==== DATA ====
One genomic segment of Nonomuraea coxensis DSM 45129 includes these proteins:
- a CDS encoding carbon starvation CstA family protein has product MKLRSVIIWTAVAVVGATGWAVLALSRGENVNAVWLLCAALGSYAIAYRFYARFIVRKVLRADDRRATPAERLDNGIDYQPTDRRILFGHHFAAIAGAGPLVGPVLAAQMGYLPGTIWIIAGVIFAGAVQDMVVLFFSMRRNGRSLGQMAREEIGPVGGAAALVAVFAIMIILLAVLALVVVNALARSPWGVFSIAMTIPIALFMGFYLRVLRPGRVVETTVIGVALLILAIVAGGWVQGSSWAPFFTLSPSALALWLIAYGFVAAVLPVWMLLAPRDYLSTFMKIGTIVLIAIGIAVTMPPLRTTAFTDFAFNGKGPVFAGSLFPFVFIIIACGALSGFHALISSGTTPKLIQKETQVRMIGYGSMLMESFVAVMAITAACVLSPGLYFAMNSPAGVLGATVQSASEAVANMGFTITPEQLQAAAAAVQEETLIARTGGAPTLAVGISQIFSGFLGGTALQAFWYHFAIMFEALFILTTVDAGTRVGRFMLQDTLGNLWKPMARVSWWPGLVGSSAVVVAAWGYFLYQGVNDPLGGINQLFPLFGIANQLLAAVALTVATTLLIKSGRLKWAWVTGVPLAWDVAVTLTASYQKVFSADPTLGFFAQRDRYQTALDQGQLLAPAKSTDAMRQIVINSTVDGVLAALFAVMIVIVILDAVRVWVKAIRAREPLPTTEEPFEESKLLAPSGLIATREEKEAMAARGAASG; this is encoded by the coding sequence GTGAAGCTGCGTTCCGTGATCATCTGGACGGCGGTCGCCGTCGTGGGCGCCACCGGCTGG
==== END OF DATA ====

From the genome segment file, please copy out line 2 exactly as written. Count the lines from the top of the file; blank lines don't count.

- a CDS encoding carbon starvation CstA family protein has product MKLRSVIIWTAVAVVGATGWAVLALSRGENVNAVWLLCAALGSYAIAYRFYARFIVRKVLRADDRRATPAERLDNGIDYQPTDRRILFGHHFAAIAGAGPLVGPVLAAQMGYLPGTIWIIAGVIFAGAVQDMVVLFFSMRRNGRSLGQMAREEIGPVGGAAALVAVFAIMIILLAVLALVVVNALARSPWGVFSIAMTIPIALFMGFYLRVLRPGRVVETTVIGVALLILAIVAGGWVQGSSWAPFFTLSPSALALWLIAYGFVAAVLPVWMLLAPRDYLSTFMKIGTIVLIAIGIAVTMPPLRTTAFTDFAFNGKGPVFAGSLFPFVFIIIACGALSGFHALISSGTTPKLIQKETQVRMIGYGSMLMESFVAVMAITAACVLSPGLYFAMNSPAGVLGATVQSASEAVANMGFTITPEQLQAAAAAVQEETLIARTGGAPTLAVGISQIFSGFLGGTALQAFWYHFAIMFEALFILTTVDAGTRVGRFMLQDTLGNLWKPMARVSWWPGLVGSSAVVVAAWGYFLYQGVNDPLGGINQLFPLFGIANQLLAAVALTVATTLLIKSGRLKWAWVTGVPLAWDVAVTLTASYQKVFSADPTLGFFAQRDRYQTALDQGQLLAPAKSTDAMRQIVINSTVDGVLAALFAVMIVIVILDAVRVWVKAIRAREPLPTTEEPFEESKLLAPSGLIATREEKEAMAARGAASG; this is encoded by the coding sequence GTGAAGCTGCGTTCCGTGATCATCTGGACGGCGGTCGCCGTCGTGGGCGCCACCGGCTGG